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Digital forensics practitioners face a continual increase in the volume of data they must analyze, which exacerbates the problem of finding relevant information in a noisy domain. Current technologies make use of keyword based search to isolate relevant documents and minimize false positives with respect to investigative goals. Unfortunately, selecting appropriate keywords is a complex and challenging task. Latent Dirichlet Allocation (LDA) offers a possible way to relax keyword selection by returning topically similar documents. This research compares regular expression search techniques and LDA using the Real Data Corpus (RDC). The RDC, a set of over 2400 disks from real users, is first analyzed to craft effective tests. Three tests are executed with the results indicating that, while LDA search should not be used as a replacement to regular expression search, it does offer benefits. First, it is able to locate documents when few, if any, of the keywords exist within them. Second, it improves data browsing and deals with keyword ambiguity by segmenting the documents into topics.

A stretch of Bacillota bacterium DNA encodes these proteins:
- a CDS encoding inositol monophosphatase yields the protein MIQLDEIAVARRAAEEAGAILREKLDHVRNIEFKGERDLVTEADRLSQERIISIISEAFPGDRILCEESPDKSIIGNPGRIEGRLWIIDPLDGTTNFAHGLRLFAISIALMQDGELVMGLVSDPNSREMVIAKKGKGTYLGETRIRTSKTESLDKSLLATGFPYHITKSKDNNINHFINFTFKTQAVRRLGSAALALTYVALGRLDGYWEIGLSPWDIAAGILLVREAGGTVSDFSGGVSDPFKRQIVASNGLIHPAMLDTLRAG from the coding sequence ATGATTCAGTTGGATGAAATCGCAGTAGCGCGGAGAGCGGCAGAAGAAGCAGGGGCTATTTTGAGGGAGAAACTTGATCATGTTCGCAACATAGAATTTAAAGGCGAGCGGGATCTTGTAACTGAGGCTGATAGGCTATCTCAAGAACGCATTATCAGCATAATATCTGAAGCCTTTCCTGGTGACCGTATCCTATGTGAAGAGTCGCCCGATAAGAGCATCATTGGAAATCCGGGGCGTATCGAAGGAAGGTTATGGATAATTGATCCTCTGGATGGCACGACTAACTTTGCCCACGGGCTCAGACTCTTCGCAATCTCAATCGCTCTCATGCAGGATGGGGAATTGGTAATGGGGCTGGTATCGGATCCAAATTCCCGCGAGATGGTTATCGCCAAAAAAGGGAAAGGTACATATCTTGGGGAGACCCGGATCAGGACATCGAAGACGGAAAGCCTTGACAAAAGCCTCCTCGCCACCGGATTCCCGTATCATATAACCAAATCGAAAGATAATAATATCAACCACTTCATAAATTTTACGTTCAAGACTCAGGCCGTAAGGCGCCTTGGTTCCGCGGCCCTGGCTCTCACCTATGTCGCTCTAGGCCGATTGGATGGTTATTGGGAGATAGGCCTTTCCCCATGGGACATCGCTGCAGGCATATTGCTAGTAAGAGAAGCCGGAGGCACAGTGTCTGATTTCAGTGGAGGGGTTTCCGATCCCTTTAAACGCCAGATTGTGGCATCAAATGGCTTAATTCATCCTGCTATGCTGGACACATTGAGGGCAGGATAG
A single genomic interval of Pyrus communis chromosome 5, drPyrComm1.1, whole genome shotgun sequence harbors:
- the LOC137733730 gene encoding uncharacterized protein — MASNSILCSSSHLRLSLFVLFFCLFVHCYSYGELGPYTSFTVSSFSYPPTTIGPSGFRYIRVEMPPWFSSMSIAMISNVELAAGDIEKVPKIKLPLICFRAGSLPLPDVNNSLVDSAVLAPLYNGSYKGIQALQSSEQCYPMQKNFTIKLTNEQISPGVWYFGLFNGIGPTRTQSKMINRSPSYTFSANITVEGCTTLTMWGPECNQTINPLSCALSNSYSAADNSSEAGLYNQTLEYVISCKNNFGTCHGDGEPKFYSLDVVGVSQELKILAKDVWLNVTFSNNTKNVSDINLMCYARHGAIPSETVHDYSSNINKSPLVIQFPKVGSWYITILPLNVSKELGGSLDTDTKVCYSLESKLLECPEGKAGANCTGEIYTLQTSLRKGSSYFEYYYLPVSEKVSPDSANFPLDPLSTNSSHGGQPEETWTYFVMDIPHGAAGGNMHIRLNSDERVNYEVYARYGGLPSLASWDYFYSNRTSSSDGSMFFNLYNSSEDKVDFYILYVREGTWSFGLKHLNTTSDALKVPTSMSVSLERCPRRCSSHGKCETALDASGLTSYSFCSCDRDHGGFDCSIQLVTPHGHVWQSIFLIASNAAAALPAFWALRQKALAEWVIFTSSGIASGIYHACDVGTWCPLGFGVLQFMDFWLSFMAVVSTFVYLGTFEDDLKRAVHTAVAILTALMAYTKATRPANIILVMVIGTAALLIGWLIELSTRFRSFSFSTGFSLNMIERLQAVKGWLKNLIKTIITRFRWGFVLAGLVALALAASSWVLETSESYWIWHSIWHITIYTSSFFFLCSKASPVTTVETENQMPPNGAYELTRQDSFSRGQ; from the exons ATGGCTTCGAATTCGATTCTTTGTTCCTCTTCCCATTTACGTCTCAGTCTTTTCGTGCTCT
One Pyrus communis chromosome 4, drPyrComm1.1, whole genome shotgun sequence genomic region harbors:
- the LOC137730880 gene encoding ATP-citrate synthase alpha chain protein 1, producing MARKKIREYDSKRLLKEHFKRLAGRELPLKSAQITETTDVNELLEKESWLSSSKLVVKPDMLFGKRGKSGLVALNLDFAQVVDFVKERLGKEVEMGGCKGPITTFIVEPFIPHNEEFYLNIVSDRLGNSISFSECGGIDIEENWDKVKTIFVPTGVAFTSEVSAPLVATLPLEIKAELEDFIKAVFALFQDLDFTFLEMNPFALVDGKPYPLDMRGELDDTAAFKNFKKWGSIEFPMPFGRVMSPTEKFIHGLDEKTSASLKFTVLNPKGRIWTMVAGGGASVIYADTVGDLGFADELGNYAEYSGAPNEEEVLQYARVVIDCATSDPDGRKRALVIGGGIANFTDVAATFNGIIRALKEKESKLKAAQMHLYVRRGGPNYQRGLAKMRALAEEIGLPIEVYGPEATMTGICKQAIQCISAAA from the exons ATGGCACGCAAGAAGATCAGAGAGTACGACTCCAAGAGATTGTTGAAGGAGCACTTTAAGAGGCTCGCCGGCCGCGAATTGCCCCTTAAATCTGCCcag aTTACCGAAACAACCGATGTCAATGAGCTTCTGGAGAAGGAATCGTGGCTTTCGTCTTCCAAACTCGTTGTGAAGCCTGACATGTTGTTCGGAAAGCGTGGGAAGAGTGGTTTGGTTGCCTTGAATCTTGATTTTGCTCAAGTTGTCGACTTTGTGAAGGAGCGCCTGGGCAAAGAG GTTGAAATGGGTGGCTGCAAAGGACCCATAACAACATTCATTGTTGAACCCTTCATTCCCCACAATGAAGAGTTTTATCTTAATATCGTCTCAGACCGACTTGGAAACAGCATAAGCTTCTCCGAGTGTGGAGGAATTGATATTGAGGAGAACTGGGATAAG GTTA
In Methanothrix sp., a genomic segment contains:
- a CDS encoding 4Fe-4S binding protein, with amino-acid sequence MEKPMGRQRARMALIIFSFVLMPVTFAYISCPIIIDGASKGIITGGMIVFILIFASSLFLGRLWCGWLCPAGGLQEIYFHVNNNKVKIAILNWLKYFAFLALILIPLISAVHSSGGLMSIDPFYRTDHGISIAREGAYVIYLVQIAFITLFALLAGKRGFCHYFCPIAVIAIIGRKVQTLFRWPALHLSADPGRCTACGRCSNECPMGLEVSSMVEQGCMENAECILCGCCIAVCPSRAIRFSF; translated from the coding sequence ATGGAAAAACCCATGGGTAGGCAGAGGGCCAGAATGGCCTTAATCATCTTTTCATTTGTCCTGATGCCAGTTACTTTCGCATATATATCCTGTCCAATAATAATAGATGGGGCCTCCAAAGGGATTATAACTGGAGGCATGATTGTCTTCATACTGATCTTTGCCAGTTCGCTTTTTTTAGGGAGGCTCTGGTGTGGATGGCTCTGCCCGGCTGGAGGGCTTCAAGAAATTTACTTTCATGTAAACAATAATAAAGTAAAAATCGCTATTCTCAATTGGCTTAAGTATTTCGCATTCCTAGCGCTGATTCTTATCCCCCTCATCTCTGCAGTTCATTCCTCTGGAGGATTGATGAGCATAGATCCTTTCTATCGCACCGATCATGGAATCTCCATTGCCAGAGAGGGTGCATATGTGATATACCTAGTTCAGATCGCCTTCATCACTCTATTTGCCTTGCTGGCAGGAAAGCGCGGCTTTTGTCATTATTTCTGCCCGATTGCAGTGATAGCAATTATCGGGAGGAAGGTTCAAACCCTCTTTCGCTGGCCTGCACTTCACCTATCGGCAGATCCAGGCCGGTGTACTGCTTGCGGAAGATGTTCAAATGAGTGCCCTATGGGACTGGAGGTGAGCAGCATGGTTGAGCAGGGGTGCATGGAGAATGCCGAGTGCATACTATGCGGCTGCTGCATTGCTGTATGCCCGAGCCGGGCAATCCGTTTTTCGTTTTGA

AFIT Scholar furnishes the draft version of this article. The published version of record appears in Digital Investigation and is available by subscription through the DOI link in the citation below.



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Digital Investigation